https://github.com/cliffordwolf/icestorm/issues/68
  • (Related to register implementation) How to implement register file to block RAM manually?
    https://github.com/cliffordwolf/picorv32/issues/30
  • Ramon wrote: »
    Does anyone knows how to force Quartus to implement the registers without block ram? Don't know if there is any directive or parameter to do that.
    Why would you want to do this? The block ram will give you an efficient dual port ram. I think anything else will be larger and slower.
  • KeithE wrote: »
    Yeah - doesn't sound like this will be supported by the open source tools any time soon.
    https://github.com/cliffordwolf/icestorm/issues/68

    Thanks, there is a comment there
    "make sense to start with the flagman chip on Eval board: http://www.digikey.com/short/3fpvm3"
    but the link fails, and search of Lattice flagman finds nothing ?

  • RamonRamon Posts: 348
    edited April 2017 Vote Up0Vote Down
    KeithE wrote: »
    Ramon wrote: »
    Does anyone knows how to force Quartus to implement the registers without block ram? Don't know if there is any directive or parameter to do that.
    Why would you want to do this? The block ram will give you an efficient dual port ram. I think anything else will be larger and slower.

    I just want to check how many LE are traded-off for M9K blocks. Yes, It will probably not make any sense. It will take too many LE instead of one M9K block.

    A quick look at picorv32.v to check how many 64 and 32 bit registers are used shows this:
    localparam integer regfile_size = (ENABLE_REGS_16_31 ? 32 : 16) + 4*ENABLE_IRQ*ENABLE_IRQ_QREGS;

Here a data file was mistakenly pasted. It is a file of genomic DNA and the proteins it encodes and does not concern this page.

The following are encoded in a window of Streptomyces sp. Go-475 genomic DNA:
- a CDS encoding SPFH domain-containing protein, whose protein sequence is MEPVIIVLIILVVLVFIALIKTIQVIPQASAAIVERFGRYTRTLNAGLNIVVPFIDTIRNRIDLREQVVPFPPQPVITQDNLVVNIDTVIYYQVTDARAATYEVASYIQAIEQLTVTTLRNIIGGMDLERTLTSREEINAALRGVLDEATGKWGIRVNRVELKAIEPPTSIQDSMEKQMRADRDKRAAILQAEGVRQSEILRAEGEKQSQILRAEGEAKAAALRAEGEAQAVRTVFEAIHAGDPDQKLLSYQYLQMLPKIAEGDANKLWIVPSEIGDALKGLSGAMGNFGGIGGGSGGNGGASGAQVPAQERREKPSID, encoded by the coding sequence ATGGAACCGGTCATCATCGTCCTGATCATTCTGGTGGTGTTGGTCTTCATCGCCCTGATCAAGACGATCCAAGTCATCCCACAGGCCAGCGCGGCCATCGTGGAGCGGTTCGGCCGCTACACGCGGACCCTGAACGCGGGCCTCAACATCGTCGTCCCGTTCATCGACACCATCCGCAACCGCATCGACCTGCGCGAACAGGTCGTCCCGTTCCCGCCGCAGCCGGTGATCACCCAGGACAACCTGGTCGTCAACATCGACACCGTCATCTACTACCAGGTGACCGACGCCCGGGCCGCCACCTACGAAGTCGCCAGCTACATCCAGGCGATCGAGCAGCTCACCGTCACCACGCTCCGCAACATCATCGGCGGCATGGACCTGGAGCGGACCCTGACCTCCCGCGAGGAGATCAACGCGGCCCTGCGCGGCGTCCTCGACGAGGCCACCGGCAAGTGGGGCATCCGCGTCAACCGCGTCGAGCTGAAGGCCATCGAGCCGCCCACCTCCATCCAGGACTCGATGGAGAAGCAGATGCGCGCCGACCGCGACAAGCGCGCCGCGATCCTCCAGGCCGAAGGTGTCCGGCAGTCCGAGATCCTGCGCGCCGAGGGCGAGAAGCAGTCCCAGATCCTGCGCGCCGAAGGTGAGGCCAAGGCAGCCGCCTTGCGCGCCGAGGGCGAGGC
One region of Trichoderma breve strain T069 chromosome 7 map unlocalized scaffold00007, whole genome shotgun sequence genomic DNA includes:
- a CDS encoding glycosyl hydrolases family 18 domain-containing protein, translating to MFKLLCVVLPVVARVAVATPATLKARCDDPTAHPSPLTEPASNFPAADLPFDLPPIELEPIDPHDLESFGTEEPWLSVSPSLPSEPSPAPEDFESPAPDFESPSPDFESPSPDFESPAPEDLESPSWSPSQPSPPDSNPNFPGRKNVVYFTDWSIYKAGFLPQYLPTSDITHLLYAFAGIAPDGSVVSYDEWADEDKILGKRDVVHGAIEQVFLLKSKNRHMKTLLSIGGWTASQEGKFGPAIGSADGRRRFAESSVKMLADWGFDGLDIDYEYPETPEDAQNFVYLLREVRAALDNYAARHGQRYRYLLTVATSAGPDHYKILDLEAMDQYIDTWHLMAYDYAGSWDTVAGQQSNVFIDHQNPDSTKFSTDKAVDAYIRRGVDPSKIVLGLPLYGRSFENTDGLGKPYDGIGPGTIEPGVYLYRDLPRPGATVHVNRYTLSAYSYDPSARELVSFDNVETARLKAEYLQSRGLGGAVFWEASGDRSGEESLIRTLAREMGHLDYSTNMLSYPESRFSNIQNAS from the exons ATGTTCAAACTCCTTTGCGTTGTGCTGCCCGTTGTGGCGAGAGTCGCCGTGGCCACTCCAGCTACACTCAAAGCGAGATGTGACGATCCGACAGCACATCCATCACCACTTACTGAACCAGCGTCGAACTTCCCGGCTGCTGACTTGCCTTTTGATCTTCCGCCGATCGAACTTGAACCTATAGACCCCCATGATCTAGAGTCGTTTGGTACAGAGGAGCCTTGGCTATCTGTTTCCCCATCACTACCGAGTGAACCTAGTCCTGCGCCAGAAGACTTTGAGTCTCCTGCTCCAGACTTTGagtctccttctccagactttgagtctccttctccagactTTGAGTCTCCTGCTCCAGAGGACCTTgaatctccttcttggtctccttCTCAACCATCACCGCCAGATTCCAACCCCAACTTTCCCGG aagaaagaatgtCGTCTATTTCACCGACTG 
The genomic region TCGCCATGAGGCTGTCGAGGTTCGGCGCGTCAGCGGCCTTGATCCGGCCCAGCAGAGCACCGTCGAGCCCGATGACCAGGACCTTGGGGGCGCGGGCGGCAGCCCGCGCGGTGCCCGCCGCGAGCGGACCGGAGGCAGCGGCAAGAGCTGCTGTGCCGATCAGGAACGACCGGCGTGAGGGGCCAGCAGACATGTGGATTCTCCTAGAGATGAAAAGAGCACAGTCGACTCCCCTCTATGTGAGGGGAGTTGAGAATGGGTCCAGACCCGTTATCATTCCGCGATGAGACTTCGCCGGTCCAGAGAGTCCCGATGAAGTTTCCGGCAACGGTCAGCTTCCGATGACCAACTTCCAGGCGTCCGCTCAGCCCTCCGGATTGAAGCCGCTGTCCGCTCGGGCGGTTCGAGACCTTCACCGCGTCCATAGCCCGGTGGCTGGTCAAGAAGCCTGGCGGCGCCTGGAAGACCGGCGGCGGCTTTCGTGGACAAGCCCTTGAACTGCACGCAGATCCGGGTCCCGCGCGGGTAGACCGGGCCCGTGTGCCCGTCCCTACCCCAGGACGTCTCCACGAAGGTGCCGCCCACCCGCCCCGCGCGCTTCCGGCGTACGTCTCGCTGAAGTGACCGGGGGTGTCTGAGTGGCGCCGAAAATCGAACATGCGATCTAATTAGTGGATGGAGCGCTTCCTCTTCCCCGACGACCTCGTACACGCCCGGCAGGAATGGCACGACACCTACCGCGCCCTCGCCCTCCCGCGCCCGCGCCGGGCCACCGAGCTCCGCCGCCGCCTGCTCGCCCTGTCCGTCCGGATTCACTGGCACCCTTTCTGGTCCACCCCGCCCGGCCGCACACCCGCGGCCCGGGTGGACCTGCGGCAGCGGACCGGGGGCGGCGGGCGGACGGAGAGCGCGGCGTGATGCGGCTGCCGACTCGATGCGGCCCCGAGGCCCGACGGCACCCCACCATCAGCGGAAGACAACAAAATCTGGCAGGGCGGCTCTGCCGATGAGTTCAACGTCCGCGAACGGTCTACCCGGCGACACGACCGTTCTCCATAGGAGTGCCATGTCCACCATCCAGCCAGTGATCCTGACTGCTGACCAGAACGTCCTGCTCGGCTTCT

reg [63:0] count_cycle, count_instr;
    reg [31:0] reg_pc, reg_next_pc, reg_op1, reg_op2, reg_out;
    reg [31:0] cpuregs [0:regfile_size-1];
    

    Interestingly, if you disable counters ('ENABLE_COUNTERS64 = 0' for RV32E version) they are still defined but not used (they take space). Don't know if they can be commented (I think other code will need to be commented out too).

    There are 5 control registers (reg_xxxx) that cannot be changed.

    And for cpuregs, as ENABLE_IRQ is disabled by default, those are 32 by default. But can be reduced to 16.

    That means that the minimum 32-bit CPU registers are 21 (16x cpuregs + reg_pc, reg_next_pc, reg_op1, reg_op2, reg_out) if we don't use the counters. Those are 672 bits, they can almost fit in an Arria MLAB (640 bits LUTRAM).

    It could be interesting to check how 'ramstyle MLAB', 'ramstyle M9K' and 'ramstyle logic' compares.

    As DE0-Nano (Cyclone IV) does not have MLAB, those registers are using only 14% of one M9K block. Yes, those are not the only 32 bit registers used, so it is not relevant for actual M9K usage. But it still a good exercise for those that want to check if a minimal picoRV32E can fit in a big CPLD that has no block RAM. Also it can serve to test ways to implement the CPU that do not use FPGA (like Yosys/standard cell, OpenRAM, opencircuitdesign/Magic). Or for a future Yosys to Quartus synthesis comparison (now that they seem to start supporting that option too).
  • RamonRamon Posts: 348
    edited April 2017 Vote Up0Vote Down
    Heater, please can you upload the hex files into github?

    Quartus complains that it cannot find the firmware: 'Error (10054): can't open Verilog Design File "firmware/firmware0.hex"'

    After two hours download of Quartus 16.1 \
    30 minutes installing \
    another 30 minutes downloading and installing Python 3.x